Gandhi praised Urdu in his last letter
The letter says Urdu is free from bondage of orthodoxy and should be recognised at par with Devanagari.world Updated: Jun 29, 2007 17:43 IST
In a letter written 19 days before his death, Mahatama Gandhi had admonished those who were opposing Urdu, asking them not to copy "the bad manners of Pakistan with a vengeance" while advocating that it should be jointly recognised with Devanagari as national scripts.
In the letter, a rare manuscript that will go under hammer at Christie's in London on July 3, Gandhi said opposing Urdu will "put a wanton affront" on the Muslims, who "in the eyes of Hindus have become aliens in their own land".
Writing in his journal 'Harijan' on January 11, 1948, Gandhi, who appeared disturbed with the dwindling circulation of its Urdu edition, said in the letter that it is likely to be stopped.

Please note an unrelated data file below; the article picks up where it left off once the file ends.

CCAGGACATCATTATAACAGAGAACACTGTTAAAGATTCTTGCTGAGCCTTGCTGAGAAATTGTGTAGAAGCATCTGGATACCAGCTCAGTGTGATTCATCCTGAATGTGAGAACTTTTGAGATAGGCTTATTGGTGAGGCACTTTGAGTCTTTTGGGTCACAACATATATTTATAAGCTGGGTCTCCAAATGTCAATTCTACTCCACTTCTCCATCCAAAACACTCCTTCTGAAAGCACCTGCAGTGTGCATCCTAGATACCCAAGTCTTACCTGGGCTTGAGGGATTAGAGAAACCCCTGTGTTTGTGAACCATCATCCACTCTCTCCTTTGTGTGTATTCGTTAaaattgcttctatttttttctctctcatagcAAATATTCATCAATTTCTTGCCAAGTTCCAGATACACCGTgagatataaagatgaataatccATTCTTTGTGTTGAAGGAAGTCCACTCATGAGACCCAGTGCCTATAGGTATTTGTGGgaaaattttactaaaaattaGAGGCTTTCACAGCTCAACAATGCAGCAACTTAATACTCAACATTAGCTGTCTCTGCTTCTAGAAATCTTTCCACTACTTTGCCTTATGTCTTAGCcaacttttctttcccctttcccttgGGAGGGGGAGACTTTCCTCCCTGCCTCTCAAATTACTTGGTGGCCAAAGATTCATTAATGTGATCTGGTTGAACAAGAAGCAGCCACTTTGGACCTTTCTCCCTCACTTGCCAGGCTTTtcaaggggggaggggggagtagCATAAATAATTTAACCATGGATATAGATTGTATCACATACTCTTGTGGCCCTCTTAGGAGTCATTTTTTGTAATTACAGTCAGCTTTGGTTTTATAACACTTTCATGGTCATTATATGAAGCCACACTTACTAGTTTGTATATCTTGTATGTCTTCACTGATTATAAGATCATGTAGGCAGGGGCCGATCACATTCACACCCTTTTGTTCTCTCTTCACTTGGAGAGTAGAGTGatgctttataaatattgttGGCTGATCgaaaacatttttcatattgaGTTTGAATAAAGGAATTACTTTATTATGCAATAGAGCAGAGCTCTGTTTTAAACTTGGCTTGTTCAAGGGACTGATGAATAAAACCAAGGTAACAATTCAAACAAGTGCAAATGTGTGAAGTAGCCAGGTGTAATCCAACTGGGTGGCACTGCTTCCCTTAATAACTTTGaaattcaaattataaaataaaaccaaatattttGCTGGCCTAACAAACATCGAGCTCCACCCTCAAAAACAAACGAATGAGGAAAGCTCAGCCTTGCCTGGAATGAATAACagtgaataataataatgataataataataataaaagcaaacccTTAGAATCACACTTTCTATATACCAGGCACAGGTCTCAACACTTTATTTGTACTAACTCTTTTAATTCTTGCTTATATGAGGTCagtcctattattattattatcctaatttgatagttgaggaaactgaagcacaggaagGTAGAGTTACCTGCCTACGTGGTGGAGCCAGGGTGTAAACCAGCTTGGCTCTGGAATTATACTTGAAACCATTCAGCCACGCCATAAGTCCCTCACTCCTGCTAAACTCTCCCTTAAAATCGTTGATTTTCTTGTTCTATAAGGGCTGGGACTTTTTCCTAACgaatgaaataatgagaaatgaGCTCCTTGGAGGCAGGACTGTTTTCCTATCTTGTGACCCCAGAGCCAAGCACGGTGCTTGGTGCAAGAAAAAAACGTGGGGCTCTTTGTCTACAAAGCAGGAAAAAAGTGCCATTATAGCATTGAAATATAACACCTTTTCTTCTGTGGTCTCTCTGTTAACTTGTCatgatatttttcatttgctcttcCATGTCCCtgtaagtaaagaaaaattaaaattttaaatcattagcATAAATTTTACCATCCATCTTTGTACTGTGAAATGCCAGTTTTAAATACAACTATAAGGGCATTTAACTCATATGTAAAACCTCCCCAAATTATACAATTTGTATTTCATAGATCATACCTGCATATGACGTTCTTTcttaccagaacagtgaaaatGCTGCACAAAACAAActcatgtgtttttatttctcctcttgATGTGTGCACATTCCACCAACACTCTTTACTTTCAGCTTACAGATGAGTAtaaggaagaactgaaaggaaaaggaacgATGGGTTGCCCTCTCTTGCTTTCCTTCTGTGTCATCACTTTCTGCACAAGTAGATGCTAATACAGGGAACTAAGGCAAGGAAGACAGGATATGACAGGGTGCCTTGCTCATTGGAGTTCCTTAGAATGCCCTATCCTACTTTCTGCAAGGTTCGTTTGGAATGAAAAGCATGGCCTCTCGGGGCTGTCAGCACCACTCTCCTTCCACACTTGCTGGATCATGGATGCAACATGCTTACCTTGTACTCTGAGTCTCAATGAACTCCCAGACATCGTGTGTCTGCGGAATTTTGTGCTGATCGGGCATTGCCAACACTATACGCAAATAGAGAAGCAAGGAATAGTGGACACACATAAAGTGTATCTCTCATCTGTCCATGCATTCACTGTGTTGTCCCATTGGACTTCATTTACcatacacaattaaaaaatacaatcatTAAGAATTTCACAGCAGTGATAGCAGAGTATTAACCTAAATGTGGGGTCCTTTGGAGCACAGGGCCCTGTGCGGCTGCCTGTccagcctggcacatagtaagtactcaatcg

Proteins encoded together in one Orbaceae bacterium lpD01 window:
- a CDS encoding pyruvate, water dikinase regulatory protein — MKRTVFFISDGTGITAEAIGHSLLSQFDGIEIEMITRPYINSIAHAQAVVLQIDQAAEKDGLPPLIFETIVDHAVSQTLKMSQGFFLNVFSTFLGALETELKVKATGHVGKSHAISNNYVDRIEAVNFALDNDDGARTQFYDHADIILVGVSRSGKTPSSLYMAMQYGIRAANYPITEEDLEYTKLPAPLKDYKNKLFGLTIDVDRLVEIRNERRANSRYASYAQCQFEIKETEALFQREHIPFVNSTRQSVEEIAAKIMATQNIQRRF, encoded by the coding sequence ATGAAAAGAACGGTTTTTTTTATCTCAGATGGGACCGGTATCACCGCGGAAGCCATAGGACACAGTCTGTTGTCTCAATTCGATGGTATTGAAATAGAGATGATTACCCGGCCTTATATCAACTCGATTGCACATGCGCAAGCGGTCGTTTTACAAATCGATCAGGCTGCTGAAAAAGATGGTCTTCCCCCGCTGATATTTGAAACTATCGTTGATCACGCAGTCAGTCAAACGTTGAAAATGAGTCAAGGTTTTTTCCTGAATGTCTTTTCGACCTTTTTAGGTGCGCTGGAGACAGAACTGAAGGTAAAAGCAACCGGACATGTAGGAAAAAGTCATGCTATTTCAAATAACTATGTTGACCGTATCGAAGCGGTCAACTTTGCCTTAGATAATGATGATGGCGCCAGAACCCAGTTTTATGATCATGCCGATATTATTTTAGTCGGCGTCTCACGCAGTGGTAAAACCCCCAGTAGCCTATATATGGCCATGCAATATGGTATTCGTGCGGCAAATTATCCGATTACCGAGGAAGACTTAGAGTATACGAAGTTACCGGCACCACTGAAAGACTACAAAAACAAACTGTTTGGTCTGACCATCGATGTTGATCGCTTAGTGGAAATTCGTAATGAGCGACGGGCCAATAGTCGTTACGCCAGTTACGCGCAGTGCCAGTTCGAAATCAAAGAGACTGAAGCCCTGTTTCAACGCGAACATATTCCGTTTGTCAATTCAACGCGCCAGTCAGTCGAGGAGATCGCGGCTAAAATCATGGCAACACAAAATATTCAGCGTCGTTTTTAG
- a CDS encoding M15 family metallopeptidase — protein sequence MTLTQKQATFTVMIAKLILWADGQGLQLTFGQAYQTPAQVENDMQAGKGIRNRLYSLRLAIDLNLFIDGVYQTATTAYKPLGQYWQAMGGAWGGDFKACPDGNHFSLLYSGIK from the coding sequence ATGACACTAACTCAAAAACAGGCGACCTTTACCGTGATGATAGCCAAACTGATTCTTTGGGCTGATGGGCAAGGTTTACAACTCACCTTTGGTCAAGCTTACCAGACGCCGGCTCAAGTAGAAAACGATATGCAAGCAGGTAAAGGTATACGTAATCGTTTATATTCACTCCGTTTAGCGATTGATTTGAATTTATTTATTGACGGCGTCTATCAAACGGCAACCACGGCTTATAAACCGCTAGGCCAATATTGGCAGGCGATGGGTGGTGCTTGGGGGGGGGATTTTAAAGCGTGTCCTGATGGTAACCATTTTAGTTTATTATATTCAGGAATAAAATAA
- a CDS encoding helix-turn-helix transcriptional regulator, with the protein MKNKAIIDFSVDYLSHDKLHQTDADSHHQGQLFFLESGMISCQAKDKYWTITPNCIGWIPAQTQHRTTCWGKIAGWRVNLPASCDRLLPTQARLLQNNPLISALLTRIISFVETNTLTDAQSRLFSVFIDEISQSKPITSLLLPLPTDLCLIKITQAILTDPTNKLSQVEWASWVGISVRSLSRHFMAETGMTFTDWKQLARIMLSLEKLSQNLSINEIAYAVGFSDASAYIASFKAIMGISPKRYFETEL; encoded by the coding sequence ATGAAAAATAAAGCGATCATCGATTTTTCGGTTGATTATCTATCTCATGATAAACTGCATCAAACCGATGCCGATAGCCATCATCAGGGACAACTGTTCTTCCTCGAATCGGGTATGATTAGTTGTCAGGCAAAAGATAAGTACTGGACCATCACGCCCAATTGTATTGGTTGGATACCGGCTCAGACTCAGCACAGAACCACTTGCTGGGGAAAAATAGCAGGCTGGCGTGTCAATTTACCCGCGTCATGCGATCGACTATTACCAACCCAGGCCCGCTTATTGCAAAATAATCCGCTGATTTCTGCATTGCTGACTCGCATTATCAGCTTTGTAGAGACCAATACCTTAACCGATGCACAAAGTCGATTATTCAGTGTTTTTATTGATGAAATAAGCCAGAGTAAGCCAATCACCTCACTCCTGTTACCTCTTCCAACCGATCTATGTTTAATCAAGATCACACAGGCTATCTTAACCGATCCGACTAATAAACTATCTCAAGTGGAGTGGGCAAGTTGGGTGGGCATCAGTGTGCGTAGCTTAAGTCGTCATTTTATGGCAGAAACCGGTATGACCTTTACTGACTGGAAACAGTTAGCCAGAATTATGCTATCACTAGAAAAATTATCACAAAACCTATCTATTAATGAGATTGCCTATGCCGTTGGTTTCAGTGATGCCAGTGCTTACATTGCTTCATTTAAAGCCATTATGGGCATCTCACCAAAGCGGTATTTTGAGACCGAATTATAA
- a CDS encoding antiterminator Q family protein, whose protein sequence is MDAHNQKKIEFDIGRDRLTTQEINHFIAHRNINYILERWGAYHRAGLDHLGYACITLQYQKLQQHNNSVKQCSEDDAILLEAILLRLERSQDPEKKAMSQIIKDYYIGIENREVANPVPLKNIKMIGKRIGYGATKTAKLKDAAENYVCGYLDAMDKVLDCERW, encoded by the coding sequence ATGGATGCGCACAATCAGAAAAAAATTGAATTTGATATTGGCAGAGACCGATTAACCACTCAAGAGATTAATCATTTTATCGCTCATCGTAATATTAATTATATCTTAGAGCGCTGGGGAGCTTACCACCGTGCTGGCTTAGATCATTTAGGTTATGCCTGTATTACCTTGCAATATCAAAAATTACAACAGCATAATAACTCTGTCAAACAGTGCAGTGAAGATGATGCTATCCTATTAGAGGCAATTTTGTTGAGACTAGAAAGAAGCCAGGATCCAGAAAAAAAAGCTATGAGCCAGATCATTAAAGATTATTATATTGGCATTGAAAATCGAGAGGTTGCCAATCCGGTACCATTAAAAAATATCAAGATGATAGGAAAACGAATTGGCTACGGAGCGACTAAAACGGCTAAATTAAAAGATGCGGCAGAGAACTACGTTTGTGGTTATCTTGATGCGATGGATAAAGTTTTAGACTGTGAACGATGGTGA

Praising Urdu, which he said "is set free from bondage of orthodoxy", he asserted that those who learn it will "lose nothing but gain". At the same time he urged Muslims to learn Devanagari to "enrich their intellectual" capital and subscribe to his journal.
Indian government has stepped up efforts to acquire the letter which is likely to be sold for 9,000 to 12,000 pounds.
Following is the transcript of the Gandhi manuscript, including the majority of the cancelled passages. Text between brackets has been crossed out in the original:
"(I have at) Two weeks ago I (referred to this) hinted in the Gujarati columns that Harijan printed in the Urdu script was likely to be stopped as its sale was steadily dwindling. Apart even from financial considerations, I saw no meaning in publishing it, if there was no demand for it."